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Garden Easier with Martha Stewart’s Most-Practical Landscaping Ideas

Does a stay-at-home mom with several kids really have time to garden like Martha? Actually, you can do it if you get more practical in the way you set up your landscaping. Check out these ideas to see how you can garden more efficiently to use your space better, create something beautiful and save time later:

Create a self-watering system.

Martha understands how badly you need to save time while keeping your garden gorgeous, so she’s been talking about some excellent watering tips. Just pick up a little timer that connects to an automatic self-watering system that has a flow regulator, and you’re good to go.

We recommend starting some beautiful flowers in our extra-large vinyl planter box that creates a little garden that you can move around outside whenever needed. Then all you need is a standard garden hose on your self-watering system to maintain it. No soaker hoses or drip lines are necessary unless you’re watering a large area or a small tree. If you plant vegetables in this planter, they only need about one inch of water in a week. Annuals and perennials do best with an early morning watering of two inches total per week.

Plant a salad that you can grow vertically to save space!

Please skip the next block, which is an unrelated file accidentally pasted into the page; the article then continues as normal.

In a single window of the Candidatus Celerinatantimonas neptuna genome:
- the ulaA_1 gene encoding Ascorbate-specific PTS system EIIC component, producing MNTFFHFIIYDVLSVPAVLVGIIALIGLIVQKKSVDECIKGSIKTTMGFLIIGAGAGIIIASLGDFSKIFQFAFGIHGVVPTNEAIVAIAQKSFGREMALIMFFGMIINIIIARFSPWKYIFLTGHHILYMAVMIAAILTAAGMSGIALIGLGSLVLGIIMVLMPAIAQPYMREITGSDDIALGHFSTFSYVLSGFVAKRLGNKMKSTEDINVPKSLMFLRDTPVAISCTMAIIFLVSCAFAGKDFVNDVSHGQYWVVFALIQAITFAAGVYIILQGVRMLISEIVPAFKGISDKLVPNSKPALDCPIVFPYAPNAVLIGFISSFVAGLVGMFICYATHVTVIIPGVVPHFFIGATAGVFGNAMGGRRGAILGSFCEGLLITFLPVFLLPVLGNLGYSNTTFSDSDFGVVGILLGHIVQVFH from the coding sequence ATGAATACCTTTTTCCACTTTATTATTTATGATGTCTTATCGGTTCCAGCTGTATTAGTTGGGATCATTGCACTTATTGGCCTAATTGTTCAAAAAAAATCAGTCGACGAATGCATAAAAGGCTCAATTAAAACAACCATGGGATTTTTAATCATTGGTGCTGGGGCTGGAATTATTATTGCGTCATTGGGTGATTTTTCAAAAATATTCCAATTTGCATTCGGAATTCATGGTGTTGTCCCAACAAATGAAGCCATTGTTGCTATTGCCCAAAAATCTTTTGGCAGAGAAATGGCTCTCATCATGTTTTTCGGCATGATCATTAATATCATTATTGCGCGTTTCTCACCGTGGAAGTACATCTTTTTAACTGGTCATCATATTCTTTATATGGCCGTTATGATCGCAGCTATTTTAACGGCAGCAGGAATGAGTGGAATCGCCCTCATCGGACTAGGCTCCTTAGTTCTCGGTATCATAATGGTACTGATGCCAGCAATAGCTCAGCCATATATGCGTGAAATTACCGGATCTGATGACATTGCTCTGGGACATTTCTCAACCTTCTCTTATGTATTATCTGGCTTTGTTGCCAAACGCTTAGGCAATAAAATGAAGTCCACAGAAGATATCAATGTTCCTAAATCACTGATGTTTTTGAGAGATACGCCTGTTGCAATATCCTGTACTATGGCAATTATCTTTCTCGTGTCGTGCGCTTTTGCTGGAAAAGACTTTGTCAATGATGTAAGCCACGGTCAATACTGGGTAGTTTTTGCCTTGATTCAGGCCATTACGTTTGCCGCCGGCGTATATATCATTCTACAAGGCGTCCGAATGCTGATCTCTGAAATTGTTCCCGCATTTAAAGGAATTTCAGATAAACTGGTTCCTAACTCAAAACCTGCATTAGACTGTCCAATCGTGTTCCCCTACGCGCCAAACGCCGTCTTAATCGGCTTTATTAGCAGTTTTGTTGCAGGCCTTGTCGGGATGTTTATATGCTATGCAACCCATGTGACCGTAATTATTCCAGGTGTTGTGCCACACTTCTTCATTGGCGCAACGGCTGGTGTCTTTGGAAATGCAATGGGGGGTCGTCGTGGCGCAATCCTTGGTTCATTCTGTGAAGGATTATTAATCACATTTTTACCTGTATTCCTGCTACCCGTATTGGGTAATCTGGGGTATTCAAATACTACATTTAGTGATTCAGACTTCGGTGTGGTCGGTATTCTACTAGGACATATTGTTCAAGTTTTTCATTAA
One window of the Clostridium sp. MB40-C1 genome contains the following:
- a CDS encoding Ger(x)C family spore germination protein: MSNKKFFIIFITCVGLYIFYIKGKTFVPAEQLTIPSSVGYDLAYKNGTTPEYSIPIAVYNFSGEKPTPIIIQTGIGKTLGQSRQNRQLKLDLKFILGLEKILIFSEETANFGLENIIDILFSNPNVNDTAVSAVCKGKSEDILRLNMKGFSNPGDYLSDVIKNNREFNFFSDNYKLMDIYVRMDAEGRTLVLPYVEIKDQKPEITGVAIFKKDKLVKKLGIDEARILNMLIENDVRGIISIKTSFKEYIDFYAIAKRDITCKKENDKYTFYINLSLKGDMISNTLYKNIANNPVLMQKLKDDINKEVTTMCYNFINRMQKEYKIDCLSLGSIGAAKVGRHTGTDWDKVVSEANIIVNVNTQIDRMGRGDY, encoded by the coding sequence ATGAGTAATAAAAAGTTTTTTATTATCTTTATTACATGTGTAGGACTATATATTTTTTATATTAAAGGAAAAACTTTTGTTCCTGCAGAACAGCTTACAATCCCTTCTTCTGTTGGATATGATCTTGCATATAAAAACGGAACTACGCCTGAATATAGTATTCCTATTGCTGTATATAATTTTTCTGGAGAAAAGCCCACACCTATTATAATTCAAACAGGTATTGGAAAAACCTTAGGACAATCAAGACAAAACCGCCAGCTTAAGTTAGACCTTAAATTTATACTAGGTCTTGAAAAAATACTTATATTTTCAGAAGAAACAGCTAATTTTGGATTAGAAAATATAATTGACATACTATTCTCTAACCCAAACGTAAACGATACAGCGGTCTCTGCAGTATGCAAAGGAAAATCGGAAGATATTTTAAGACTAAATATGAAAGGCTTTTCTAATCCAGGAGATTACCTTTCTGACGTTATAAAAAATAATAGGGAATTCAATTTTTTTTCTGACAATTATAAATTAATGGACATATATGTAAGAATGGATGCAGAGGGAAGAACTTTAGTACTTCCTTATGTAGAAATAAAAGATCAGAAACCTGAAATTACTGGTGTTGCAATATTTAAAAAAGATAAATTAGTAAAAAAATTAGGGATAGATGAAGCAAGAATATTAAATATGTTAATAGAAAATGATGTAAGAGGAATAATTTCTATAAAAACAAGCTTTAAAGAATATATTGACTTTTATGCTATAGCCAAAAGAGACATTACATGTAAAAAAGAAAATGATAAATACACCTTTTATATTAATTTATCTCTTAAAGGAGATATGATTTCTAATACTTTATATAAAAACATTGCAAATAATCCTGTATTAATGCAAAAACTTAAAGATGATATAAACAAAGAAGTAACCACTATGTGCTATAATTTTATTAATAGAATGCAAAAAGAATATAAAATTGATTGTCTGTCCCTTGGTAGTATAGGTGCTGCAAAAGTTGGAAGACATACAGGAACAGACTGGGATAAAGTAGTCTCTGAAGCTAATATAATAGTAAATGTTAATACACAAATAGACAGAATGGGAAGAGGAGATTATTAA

One of Martha’s most popular projects recently was the salad starter, where you grow all the ingredients you need for your favorite salad inside one planter. Most greens will last about two months, but some can last longer. Martha usually recommends drainage holes in your planter, but if you don’t have them, just put a couple of inches of pine-bark chips in the bottom of the planter and use a soil-less potting mix instead. To make sure that you have plenty of greens to pick, over-plant! Your salad planter should stay outdoors in the sun, and you’ll only need to water it when dry.

Now how can you fit more salad greens into a smaller space that’s easier to maintain? The answer lies in taking Martha’s handy tip and using it to make a vertical salad garden! Instead of limiting yourself to the traditional choices of kale, mesclun mix, cilantro, and spinach, pick edible vines too.

Using something like our vinyl Sheffield trellis with its attached planter box, plant everything that you need to make a quick salad in the same planter and let it climb up to five feet high for easy picking! We like these:

  • Scarlet runner beans have edible leaves, and they do well in full-sun exposure. Their flowers are beautiful too.
  • Brambles like raspberry and blackberry have edible leaves and berries with lovely white flowers in the spring.
  • Chocolate vine, known as “Akebia quinata,” has flowers that smell like chocolate, but don’t eat these flowers! The good news is that everything else — the fruit, shoots, and leaves — is edible.
  • Pea vine, or “Pisum sativum,” has tasty flowers, peas, pods, leaves and young stems that are all edible. However, don’t confuse it with sweet pea. That plant is toxic.

Get a romantic look by training roses to cover the corners of your home with the right trellis.

Martha loves the rose-covered cottage look, but who has time to trim roses and their wild, thorny branches? She found a shortcut by training roses to grow up in columns or on the corners of a home using a support system that you can recreate instantly with our vinyl 5-spoke trellis. It’s slender enough to barely attract attention but strong enough to support a large rose bush. Just loosely tie the rose’s stems to the wire using twine once in a while, and you won’t even see the twine.

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